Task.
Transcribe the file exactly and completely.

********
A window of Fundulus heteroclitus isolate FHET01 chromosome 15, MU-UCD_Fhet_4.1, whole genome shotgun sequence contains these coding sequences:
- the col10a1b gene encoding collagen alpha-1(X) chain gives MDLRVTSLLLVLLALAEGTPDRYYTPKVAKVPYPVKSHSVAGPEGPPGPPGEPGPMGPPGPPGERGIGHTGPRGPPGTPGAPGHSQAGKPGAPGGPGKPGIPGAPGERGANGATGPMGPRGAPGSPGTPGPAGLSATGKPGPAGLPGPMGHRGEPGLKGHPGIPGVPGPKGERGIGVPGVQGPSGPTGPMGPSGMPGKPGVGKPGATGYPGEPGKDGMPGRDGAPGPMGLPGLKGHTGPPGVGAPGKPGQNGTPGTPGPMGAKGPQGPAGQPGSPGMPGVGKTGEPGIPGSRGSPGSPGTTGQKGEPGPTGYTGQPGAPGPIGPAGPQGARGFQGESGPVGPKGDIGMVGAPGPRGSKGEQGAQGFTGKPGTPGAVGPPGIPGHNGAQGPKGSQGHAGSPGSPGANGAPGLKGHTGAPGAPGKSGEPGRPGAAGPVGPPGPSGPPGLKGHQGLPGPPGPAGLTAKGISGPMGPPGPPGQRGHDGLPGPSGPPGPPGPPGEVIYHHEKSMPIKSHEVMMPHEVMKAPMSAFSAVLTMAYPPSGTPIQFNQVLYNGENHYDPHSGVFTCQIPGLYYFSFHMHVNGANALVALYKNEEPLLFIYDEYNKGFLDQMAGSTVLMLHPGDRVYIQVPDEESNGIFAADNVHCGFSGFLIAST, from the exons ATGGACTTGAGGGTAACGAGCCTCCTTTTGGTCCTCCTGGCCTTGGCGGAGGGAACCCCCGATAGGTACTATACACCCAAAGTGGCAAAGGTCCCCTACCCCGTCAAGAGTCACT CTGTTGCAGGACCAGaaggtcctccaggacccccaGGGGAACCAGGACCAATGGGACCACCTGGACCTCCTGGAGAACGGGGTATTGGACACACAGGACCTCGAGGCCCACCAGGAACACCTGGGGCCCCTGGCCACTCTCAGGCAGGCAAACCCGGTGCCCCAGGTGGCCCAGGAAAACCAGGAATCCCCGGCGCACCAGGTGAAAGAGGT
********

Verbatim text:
A window of Fundulus heteroclitus isolate FHET01 chromosome 15, MU-UCD_Fhet_4.1, whole genome shotgun sequence contains these coding sequences:
- the col10a1b gene encoding collagen alpha-1(X) chain gives MDLRVTSLLLVLLALAEGTPDRYYTPKVAKVPYPVKSHSVAGPEGPPGPPGEPGPMGPPGPPGERGIGHTGPRGPPGTPGAPGHSQAGKPGAPGGPGKPGIPGAPGERGANGATGPMGPRGAPGSPGTPGPAGLSATGKPGPAGLPGPMGHRGEPGLKGHPGIPGVPGPKGERGIGVPGVQGPSGPTGPMGPSGMPGKPGVGKPGATGYPGEPGKDGMPGRDGAPGPMGLPGLKGHTGPPGVGAPGKPGQNGTPGTPGPMGAKGPQGPAGQPGSPGMPGVGKTGEPGIPGSRGSPGSPGTTGQKGEPGPTGYTGQPGAPGPIGPAGPQGARGFQGESGPVGPKGDIGMVGAPGPRGSKGEQGAQGFTGKPGTPGAVGPPGIPGHNGAQGPKGSQGHAGSPGSPGANGAPGLKGHTGAPGAPGKSGEPGRPGAAGPVGPPGPSGPPGLKGHQGLPGPPGPAGLTAKGISGPMGPPGPPGQRGHDGLPGPSGPPGPPGPPGEVIYHHEKSMPIKSHEVMMPHEVMKAPMSAFSAVLTMAYPPSGTPIQFNQVLYNGENHYDPHSGVFTCQIPGLYYFSFHMHVNGANALVALYKNEEPLLFIYDEYNKGFLDQMAGSTVLMLHPGDRVYIQVPDEESNGIFAADNVHCGFSGFLIAST, from the exons ATGGACTTGAGGGTAACGAGCCTCCTTTTGGTCCTCCTGGCCTTGGCGGAGGGAACCCCCGATAGGTACTATACACCCAAAGTGGCAAAGGTCCCCTACCCCGTCAAGAGTCACT CTGTTGCAGGACCAGaaggtcctccaggacccccaGGGGAACCAGGACCAATGGGACCACCTGGACCTCCTGGAGAACGGGGTATTGGACACACAGGACCTCGAGGCCCACCAGGAACACCTGGGGCCCCTGGCCACTCTCAGGCAGGCAAACCCGGTGCCCCAGGTGGCCCAGGAAAACCAGGAATCCCCGGCGCACCAGGTGAAAGAGGT